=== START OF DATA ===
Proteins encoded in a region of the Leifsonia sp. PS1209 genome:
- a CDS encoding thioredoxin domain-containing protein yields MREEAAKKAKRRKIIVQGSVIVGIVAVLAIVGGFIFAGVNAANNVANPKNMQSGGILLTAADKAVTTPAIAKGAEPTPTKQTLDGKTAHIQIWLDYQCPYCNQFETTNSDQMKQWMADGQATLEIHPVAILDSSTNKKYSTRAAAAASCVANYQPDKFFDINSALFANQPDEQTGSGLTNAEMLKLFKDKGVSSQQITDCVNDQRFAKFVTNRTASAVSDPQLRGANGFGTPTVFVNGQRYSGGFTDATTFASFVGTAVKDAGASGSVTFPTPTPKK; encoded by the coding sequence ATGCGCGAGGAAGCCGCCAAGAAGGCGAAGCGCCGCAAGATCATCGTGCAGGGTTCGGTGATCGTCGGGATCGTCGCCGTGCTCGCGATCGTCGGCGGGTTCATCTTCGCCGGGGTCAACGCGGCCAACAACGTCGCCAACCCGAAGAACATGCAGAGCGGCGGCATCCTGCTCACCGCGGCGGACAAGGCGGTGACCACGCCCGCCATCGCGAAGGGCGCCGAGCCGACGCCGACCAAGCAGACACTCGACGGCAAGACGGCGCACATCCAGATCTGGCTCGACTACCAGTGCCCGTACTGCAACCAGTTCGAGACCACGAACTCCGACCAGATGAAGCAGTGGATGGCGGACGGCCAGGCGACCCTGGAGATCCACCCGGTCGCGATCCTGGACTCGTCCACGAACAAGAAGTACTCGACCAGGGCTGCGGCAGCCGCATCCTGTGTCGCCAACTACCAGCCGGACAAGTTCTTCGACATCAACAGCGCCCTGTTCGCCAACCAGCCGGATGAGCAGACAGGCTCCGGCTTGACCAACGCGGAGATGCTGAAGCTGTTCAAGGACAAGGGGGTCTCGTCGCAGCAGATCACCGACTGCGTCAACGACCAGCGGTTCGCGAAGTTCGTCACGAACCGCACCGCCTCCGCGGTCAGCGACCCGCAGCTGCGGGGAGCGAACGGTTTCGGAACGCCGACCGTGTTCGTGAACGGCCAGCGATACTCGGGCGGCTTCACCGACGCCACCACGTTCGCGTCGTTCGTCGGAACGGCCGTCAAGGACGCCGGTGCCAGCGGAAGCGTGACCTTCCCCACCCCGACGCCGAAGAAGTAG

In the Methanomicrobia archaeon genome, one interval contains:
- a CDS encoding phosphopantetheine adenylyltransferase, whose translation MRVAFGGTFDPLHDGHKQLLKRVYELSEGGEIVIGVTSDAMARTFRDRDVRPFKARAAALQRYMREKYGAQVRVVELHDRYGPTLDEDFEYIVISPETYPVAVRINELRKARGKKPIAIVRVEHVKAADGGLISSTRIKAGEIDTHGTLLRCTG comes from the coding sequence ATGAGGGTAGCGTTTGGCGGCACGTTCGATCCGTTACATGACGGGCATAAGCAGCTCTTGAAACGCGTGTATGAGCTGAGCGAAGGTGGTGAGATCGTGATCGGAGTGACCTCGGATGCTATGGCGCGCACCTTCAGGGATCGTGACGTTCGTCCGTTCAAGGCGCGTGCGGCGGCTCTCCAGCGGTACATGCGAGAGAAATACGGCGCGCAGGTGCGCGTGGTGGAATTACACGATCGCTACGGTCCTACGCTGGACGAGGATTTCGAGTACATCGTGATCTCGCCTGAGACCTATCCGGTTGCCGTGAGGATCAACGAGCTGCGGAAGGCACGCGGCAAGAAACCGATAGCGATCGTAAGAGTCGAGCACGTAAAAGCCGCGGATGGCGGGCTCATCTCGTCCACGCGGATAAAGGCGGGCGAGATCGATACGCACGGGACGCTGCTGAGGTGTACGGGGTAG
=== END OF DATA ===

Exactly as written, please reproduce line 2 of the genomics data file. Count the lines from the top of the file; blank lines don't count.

- a CDS encoding thioredoxin domain-containing protein yields MREEAAKKAKRRKIIVQGSVIVGIVAVLAIVGGFIFAGVNAANNVANPKNMQSGGILLTAADKAVTTPAIAKGAEPTPTKQTLDGKTAHIQIWLDYQCPYCNQFETTNSDQMKQWMADGQATLEIHPVAILDSSTNKKYSTRAAAAASCVANYQPDKFFDINSALFANQPDEQTGSGLTNAEMLKLFKDKGVSSQQITDCVNDQRFAKFVTNRTASAVSDPQLRGANGFGTPTVFVNGQRYSGGFTDATTFASFVGTAVKDAGASGSVTFPTPTPKK; encoded by the coding sequence ATGCGCGAGGAAGCCGCCAAGAAGGCGAAGCGCCGCAAGATCATCGTGCAGGGTTCGGTGATCGTCGGGATCGTCGCCGTGCTCGCGATCGTCGGCGGGTTCATCTTCGCCGGGGTCAACGCGGCCAACAACGTCGCCAACCCGAAGAACATGCAGAGCGGCGGCATCCTGCTCACCGCGGCGGACAAGGCGGTGACCACGCCCGCCATCGCGAAGGGCGCCGAGCCGACGCCGACCAAGCAGACACTCGACGGCAAGACGGCGCACATCCAGATCTGGCTCGACTACCAGTGCCCGTACTGCAACCAGTTCGAGACCACGAACTCCGACCAGATGAAGCAGTGGATGGCGGACGGCCAGGCGACCCTGGAGATCCACCCGGTCGCGATCCTGGACTCGTCCACGAACAAGAAGTACTCGACCAGGGCTGCGGCAGCCGCATCCTGTGTCGCCAACTACCAGCCGGACAAGTTCTTCGACATCAACAGCGCCCTGTTCGCCAACCAGCCGGATGAGCAGACAGGCTCCGGCTTGACCAACGCGGAGATGCTGAAGCTGTTCAAGGACAAGGGGGTCTCGTCGCAGCAGATCACCGACTGCGTCAACGACCAGCGGTTCGCGAAGTTCGTCACGAACCGCACCGCCTCCGCGGTCAGCGACCCGCAGCTGCGGGGAGCGAACGGTTTCGGAACGCCGACCGTGTTCGTGAACGGCCAGCGATACTCGGGCGGCTTCACCGACGCCACCACGTTCGCGTCGTTCGTCGGAACGGCCGTCAAGGACGCCGGTGCCAGCGGAAGCGTGACCTTCCCCACCCCGACGCCGAAGAAGTAG